Senate Republicans apparently have a problem with President Joe Biden making 'immigration an early and major focus of his Administration.'
Senate Republicans made clear this week their intention to obstruct President Joe Biden's nominee for Secretary of Homeland Security, Alejandro Mayorkas, through any means possible — with eight GOP senators penning a letter Monday objecting to his confirmation because they feel he's too concerned about immigrants to do the job properly.
Sen. John Cornyn (R-TX) announced to reporters Wednesday that the Senate GOP intended to filibuster the nomination. He claimed "there's a number of problems" with Mayorkas filling the DHS role.
While Senate Majority Leader Chuck Schumer had moved to have the nomination go through quickly, GOP obstructionists have complicated the process. A cloture vote to break the filibuster, which would require 51 votes, is on the schedule for 1:45 p.m. Thursday. If cloture is invoked and the filibuster broken, Mayorkas' confirmation vote will take place Monday.
On Jan. 19, Mayorkas' nomination was advanced after a thorough hearing before the Committee on Homeland Security and Governmental Affairs, with Republican Sens. Rob Portman and Mitt Romney voting in favor of the nominee.
But other Senate Republicans were quick to begin efforts to block Mayorkas' confirmation. Sen. Josh Hawley (R-MO) first moved to delay the advancement of the nominee. Then, in a letter sent to Sens. Dick Durbin (D-IL), Diane Feinstein (D-CA), and Gary Peters (D-MI) on Monday and released Tuesday, eight Republicans serving on the Senate Judiciary Committee demanded that Mayorkas appear for a second hearing before their committee in addition to his already-completed Jan. 19 hearing.
The eight signers of the letter were Sens. Cornyn, Hawley, Mike Lee (UT), Joni Ernst (IA), Marsha Blackburn (TN), Thom Tillis (NC), Ted Cruz (TX), and Ben Sasse (NE). Three additional Republicans on the Senate Judiciary Committee — Sens. Chuck Grassley (R-IA), John Kennedy (R-LA), and Mike Crapo (R-ID) — did not sign.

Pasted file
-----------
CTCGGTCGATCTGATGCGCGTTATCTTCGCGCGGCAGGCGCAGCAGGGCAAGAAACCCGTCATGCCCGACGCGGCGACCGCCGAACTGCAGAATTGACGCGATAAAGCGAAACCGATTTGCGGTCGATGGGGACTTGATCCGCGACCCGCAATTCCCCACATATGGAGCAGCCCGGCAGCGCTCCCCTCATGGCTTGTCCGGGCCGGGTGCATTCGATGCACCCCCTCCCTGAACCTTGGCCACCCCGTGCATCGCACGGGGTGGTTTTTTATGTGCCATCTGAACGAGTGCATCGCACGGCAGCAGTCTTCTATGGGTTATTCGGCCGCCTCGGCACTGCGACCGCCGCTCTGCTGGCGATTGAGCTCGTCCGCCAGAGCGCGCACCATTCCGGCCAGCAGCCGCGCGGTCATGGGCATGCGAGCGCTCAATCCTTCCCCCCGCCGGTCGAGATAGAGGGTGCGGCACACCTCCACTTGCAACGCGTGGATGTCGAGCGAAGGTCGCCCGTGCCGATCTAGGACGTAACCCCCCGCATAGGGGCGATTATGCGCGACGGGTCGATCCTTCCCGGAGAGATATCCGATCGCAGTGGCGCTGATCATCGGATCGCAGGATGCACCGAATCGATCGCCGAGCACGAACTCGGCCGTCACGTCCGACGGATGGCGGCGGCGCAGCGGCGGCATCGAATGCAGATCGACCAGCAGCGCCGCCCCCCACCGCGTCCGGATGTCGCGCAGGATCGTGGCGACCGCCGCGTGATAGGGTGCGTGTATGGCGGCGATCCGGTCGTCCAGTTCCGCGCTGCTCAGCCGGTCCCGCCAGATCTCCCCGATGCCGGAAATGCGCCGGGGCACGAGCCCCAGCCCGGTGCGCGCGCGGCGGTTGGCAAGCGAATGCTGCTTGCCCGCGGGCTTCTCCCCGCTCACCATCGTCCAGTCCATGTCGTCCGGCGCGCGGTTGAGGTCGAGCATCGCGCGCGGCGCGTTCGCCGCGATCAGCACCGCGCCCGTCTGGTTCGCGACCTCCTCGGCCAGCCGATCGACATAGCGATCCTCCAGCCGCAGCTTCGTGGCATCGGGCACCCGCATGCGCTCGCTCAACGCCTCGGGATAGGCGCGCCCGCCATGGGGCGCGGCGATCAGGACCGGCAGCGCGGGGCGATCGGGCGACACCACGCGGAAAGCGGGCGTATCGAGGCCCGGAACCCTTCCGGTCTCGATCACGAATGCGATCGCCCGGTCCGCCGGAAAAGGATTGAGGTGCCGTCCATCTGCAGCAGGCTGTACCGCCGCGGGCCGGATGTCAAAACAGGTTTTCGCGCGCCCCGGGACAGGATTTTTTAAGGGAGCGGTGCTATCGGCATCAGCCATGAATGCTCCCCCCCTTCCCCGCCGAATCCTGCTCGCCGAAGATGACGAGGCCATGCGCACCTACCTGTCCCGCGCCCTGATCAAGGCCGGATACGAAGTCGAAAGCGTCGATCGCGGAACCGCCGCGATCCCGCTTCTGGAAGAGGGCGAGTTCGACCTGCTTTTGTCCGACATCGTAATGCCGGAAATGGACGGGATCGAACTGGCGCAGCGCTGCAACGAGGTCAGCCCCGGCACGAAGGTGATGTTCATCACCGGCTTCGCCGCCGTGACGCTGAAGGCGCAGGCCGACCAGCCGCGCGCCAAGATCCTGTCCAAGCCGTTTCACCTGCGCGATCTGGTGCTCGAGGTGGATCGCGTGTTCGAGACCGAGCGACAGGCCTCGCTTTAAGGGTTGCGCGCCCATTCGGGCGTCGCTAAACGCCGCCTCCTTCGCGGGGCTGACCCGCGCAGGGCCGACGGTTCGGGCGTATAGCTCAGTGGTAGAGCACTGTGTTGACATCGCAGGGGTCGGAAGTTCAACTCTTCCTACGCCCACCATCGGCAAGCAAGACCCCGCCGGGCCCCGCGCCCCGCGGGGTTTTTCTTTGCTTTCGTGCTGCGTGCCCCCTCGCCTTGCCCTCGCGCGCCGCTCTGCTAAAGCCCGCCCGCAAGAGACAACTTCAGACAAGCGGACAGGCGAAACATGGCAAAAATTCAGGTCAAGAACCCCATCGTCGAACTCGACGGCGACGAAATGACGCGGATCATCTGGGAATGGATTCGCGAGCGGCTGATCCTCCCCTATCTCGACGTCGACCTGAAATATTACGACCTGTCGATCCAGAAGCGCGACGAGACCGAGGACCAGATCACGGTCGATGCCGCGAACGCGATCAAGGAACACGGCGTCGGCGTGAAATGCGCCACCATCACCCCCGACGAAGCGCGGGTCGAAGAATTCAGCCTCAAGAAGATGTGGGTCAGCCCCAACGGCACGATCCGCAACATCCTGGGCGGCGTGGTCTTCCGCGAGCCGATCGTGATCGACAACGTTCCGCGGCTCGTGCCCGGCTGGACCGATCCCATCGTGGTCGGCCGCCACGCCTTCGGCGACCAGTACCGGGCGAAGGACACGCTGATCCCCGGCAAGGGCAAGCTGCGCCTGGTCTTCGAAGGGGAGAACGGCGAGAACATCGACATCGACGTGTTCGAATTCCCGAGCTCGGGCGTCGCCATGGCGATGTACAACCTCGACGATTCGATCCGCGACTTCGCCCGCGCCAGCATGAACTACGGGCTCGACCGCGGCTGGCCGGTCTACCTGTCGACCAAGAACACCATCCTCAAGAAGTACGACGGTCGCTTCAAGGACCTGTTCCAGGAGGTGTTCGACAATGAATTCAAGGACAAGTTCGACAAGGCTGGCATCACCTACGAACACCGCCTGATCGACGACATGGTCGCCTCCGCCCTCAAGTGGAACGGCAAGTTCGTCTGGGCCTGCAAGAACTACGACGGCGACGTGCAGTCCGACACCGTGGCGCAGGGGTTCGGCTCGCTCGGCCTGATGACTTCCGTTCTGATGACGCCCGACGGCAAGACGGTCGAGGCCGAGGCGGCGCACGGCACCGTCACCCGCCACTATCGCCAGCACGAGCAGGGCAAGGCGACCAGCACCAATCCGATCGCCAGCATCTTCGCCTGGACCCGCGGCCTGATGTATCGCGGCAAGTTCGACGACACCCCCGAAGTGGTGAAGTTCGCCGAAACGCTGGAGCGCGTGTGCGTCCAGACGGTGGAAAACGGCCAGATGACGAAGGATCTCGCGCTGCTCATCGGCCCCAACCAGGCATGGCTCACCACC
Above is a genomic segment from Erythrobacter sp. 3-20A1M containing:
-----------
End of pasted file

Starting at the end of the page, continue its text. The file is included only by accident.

The eight Republicans writing the letter said their major concern is that Biden "has pledged to make immigration an early and major focus of his Administration."
"Legislative proposals will form part of the agenda, but President Biden also plans to make significant regulatory and policy changes within the Department of Homeland Security," they wrote.
They also expressed concerns that Mayorkas would be too invested in immigrants and immigration reform since Biden previously said Mayorkas would have a "critical role" in fixing a "broken immigration system."
"When he announced his nomination of Mr. Mayorkas, President Biden stated that he would play a 'critical role in fixing our broken immigration system,'" wrote the group of Senate Republicans.
"And in his testimony before the Committee on Homeland Security and Governmental Affairs, Mr. Mayorkas spoke about the Administration’s immigration priorities at length, addressing issues such as asylum, apprehensions along the southern border, Deferred Action for Childhood Arrivals, and the EB-5 investor visa program. In short, immigration will be the top focus of our next Secretary of Homeland Security," the letter said.
Invoking the 25th Senate rule, which states that the Senate Judiciary Committee has jurisdiction over "matters relating to immigration," they requested a second hearing, despite a bipartisan vote in his first hearing successfully advancing his nomination.
But Mayorkas, notes a Politico report, "has been confirmed by the Senate three times already: for deputy secretary at DHS, director of the U.S. Citizenship and Immigration Services and as U.S. attorney for the Central District of California."
Durbin was swift to condemn the GOP obstructionism as a political spectacle.
"If a man with his background is being held it's totally political as far as I'm concerned," the Illinois Democrat told Politico.
Janet Napolitano, Secretary of Homeland Security during former President Barack Obama's administration, also said the move to delay Mayorkas' confirmation was disingenuous.
"What I fear is happening is, disagreements with the president's policy [are] being used … to hold his nomination hostage," she said.
Published with permission of The American Independent Foundation.